Vol. 104, No. 6, p. 149
December 1955


IT MAY BE that in the future your umbrella will consist of nothing more than a small plastic knob on the end of a stick, if the research being done by Jacque Fresco in his small Los Angeles laboratory is successful. Fresco has been doing some odd stunts with electrified plastic disks and high-voltage electricity. To demonstrate, he turns on a small stream of water from a laboratory faucet, then one at a time, holds various plastic disks near the stream. Depending on its electrical charge, the disk may pull the water toward it, or push it away. The electric umbrella would consist of a plastic knob charged to repel water. Held overhead, it would keep you dry.

Fresco believes, too, that he has found new ways of preventing icing on aircraft wings and new ways to maneuver aircraft. Under another stream of water, he places a model of an aircraft wing, and then tums on a high-voltage source that is connected to the wing. The stream of water is immediately pushed away from contact with the wing. This is his de-icer, which prevents ice by keeping all moisture off the wing.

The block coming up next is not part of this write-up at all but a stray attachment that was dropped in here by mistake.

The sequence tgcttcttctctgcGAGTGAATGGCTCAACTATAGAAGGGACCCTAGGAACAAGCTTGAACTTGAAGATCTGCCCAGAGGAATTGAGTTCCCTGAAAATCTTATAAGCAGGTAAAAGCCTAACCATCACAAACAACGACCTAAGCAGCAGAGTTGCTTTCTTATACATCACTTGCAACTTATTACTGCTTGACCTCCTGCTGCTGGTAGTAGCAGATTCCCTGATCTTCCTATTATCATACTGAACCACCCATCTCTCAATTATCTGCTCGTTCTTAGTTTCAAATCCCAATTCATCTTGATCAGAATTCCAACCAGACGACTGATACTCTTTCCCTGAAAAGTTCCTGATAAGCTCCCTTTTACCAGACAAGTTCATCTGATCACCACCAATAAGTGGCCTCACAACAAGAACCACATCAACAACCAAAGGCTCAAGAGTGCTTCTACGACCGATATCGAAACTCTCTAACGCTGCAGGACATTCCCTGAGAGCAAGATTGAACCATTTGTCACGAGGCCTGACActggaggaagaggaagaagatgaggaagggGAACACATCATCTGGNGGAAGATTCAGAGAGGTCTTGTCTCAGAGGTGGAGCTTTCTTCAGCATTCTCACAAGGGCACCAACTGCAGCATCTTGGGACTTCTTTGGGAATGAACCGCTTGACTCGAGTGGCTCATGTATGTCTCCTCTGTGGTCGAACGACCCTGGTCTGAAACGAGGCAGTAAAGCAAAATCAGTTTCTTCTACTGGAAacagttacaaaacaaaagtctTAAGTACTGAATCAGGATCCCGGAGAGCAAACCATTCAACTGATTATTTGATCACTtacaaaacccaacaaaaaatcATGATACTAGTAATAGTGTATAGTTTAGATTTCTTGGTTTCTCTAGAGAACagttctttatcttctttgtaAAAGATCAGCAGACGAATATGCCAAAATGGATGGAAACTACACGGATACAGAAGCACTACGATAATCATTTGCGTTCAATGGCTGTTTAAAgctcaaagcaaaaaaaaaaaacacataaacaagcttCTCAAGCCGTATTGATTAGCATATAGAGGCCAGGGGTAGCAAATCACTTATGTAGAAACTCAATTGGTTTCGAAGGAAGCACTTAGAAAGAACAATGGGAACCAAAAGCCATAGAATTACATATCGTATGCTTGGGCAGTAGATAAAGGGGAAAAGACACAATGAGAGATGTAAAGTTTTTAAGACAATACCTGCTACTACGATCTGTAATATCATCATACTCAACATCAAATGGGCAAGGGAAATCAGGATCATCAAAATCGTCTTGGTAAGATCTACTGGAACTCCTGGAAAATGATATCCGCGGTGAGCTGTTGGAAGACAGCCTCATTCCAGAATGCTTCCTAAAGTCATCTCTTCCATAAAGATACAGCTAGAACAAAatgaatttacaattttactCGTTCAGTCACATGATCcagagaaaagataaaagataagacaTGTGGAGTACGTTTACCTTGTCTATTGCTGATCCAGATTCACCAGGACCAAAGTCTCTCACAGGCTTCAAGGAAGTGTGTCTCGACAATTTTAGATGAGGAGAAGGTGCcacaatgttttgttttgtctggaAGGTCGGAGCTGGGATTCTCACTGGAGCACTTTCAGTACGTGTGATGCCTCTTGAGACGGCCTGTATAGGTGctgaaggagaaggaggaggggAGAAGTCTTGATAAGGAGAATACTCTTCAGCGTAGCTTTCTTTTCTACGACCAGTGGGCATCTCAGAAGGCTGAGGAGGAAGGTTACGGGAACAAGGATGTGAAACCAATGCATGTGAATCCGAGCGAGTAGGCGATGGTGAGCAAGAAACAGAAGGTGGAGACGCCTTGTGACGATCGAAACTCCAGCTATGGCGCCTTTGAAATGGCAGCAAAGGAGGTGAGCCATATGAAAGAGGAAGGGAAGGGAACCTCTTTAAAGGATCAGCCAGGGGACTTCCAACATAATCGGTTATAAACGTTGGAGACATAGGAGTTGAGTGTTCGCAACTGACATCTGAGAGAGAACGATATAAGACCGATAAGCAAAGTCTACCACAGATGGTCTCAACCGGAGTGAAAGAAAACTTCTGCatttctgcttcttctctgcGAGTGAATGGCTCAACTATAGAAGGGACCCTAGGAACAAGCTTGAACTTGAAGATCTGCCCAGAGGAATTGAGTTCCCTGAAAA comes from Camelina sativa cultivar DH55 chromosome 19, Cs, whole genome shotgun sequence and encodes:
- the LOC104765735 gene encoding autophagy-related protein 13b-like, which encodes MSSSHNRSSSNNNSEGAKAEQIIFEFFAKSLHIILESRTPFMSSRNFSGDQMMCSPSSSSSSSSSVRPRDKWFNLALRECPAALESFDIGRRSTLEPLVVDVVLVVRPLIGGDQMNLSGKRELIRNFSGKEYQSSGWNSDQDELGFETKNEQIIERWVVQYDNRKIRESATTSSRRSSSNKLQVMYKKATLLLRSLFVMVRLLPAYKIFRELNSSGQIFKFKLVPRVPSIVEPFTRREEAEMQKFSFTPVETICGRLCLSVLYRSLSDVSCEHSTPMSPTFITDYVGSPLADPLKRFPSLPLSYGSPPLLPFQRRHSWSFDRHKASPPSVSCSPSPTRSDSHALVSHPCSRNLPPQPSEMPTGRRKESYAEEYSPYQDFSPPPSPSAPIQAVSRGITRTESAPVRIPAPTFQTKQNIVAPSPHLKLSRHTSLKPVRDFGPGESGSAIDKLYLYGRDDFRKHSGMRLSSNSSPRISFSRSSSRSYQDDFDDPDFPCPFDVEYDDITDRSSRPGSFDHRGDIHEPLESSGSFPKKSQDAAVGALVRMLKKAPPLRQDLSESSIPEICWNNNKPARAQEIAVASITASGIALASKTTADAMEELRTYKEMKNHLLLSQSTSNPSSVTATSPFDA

In another experiment, Fresco connects the high-voltage source to electrodes that protrude from the tips of a small wing. When the current is turned on, the wing dips to the left or the right, depending on which way the electrodes are bent. Fresco suggests that a high-voltage control system weighing much less than present mechanical control systems may be developed for aircraft in the future. He thinks, in fact, that after further development, electrical forces will be used not only to maneuver aircraft and keep them free of ice, but also to decrease the density of air on the leading edge. This would reduce drag as well as aerodynamic heating, an important block m the design of supersonic aircraft.